The bonuses will be paid, the amounts will strike many as obscene, and the anger will grow.
If you are mad as hell and ready to do something about it -- talk taxes.
We , the taxpayers, faced with a near collapse of the country's financial system, were begged to invest trillions to keep the system going. Goldman Sachs leader turned Treasury Secretary Henry Paulson told us in September 2008 that without this intervention, our system would self destruct. But not to worry, he told us, in selling his original version of TARP . If we hand over vast sums : "The ultimate taxpayer protection will be the stability this troubled asset relief program provides to our financial system, even as it will involve a significant investment of taxpayer dollars. I am convinced that this bold approach will cost American families far less than the alternative -- a continuing series of financial institution failures and frozen credit markets unable to fund economic expansion,"
So we did our part. To be sure, by and large the country as a whole benefited. But the biggest rewards from our collective open checkbook -- consisting of TARP, Fed access to its low interest borrowing, the funding of AIG that allowed many investment banks to avoid losses, and many other costly investments -- flowed not to the millions of unemployed. It didn't create a wage hike for average workers. It didn't boost the pay of police, firefighters and other people who keeps us safe every day. And it certainly didn't open the floodgates of loans to small businesses.
It did enable what apparently will be record bonuses , paid at the very same institutions that were almost wiped out.
In this case, it is actually pretty easy to draw a straight line between our tax dollars and the enormous profits flowing to a very few. And many are asking: "If it's our money, why are a small number of high rollers putting it in their pockets?"
The anger boiling over has led to calls for many things -- salary caps, in particular. But in our system, government deciding what is the right pay for a given job doesn't work very well.
Instead, because the public took a big risk by putting up our money, we should get a big return. Hank Paulson, a consummate dealmaker for decades when handling investment bank money, apparently forgot to cut the same deal when he was a steward for the public's money. But it is not too late to correct the problem.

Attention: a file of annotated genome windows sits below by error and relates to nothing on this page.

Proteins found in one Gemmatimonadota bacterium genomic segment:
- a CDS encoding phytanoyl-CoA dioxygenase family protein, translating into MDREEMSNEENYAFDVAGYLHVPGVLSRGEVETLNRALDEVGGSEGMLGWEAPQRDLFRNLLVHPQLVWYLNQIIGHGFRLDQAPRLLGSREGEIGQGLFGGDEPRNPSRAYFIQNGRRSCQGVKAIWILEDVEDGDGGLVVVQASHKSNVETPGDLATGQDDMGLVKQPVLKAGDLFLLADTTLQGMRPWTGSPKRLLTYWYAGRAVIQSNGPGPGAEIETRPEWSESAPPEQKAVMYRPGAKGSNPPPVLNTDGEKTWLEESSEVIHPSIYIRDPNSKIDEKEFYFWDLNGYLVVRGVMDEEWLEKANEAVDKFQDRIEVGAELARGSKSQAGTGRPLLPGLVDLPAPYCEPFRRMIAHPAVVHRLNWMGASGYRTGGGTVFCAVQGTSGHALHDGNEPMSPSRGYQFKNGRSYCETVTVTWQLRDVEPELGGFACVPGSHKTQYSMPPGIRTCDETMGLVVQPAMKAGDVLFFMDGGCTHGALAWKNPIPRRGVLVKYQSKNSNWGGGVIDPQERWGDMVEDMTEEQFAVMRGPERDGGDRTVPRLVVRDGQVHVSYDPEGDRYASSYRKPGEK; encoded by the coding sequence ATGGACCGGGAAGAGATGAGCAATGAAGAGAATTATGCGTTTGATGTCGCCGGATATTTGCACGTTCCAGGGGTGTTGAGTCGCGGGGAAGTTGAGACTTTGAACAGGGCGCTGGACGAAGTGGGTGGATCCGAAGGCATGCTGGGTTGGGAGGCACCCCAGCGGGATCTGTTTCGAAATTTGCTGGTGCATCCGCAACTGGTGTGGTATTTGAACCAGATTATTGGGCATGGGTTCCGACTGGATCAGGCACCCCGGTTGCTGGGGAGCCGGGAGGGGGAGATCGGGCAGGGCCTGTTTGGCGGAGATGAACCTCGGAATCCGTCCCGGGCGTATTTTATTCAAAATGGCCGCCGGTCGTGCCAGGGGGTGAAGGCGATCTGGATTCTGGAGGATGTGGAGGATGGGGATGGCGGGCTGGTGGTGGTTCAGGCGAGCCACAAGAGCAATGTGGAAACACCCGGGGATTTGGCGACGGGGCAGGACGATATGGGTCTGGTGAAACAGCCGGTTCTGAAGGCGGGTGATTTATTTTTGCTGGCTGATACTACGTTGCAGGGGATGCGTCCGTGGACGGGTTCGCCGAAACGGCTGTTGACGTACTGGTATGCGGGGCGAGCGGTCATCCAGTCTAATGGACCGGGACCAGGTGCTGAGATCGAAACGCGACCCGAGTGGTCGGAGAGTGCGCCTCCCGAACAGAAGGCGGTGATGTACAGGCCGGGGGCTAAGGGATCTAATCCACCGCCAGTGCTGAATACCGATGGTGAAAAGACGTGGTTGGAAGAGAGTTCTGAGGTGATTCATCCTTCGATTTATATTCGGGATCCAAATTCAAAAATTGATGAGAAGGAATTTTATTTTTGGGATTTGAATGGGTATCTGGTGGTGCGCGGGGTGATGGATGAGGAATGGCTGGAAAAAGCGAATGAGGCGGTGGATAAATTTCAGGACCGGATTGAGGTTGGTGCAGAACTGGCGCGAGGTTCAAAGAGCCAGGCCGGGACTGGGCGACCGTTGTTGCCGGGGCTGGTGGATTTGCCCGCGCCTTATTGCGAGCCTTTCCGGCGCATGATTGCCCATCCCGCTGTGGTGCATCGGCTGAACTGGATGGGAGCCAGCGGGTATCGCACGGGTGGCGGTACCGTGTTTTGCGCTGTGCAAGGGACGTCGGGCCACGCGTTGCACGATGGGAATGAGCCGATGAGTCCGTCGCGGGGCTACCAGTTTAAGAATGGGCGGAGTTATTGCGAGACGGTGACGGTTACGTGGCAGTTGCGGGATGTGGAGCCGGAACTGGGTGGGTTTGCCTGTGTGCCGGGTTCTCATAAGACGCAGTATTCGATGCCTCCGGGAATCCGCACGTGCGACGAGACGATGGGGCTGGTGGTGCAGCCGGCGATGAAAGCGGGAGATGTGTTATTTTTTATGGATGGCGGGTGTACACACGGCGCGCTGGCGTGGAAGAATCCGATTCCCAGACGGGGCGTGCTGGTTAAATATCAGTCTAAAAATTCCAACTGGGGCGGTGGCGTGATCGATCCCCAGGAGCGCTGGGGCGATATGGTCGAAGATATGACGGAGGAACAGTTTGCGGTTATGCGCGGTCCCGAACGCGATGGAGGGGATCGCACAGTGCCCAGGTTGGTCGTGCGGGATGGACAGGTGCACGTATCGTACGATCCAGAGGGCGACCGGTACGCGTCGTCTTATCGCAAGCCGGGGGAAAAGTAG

What government can do is adjust tax rates to fit the circumstances. If someone is getting a million dollar or greater payout for 2009, it is pretty clearly fueled by what America did with its money.
Would an even split -- 50% for the bonus windfall recipient, 50% for the public -- be a fair deal ? Should we have gotten even a 60/40 or better deal if it were cut before the funds began to flow to the biggest financial institutions in the country?
Congress at one point apparently thought a 90% split back to the public was fair, at least for a while. A 50% share back to the American taxpaying public would be relatively mild by comparison.
Raising the top marginal tax rate to be paid by earners of extremely high incomes is not about punishing work, or class warfare, or any of the other slogans that conservatives frequently throw up against a serious discussion of tax policy.
Instead, it is about a fair allocation of responsibility for an America in which it is possible to earn $10 million in a year. It is about paying for the recovery of the country in a time of high unemployment, the cost of 2 wars, and a decade of benefits from earlier tax cuts. It is also a recognition that self-made fortunes are never entirely self-made.
As Warren Buffett has made the point: "I'll bet a million dollars against any member of the Forbes 400 who challenges me that the average (federal tax rate including income and payroll taxes) for the Forbes 400 will be less than the average of their receptionists." This year he should extend the bet to a whole host of bonus recipients and other high earners, and see if he gets any takers -- he hasn't so far.
Some angry Americans are out in the streets calling for fiscal discipline, taking personal responsibility, and not saddling future generations with our debts. Fair enough -- if you aim that responsibility back at the so few who have benefited so much from the dollars of so many.
David Abromowitz is a Senior Fellow at the Center for American Progress, www.americanprogress.org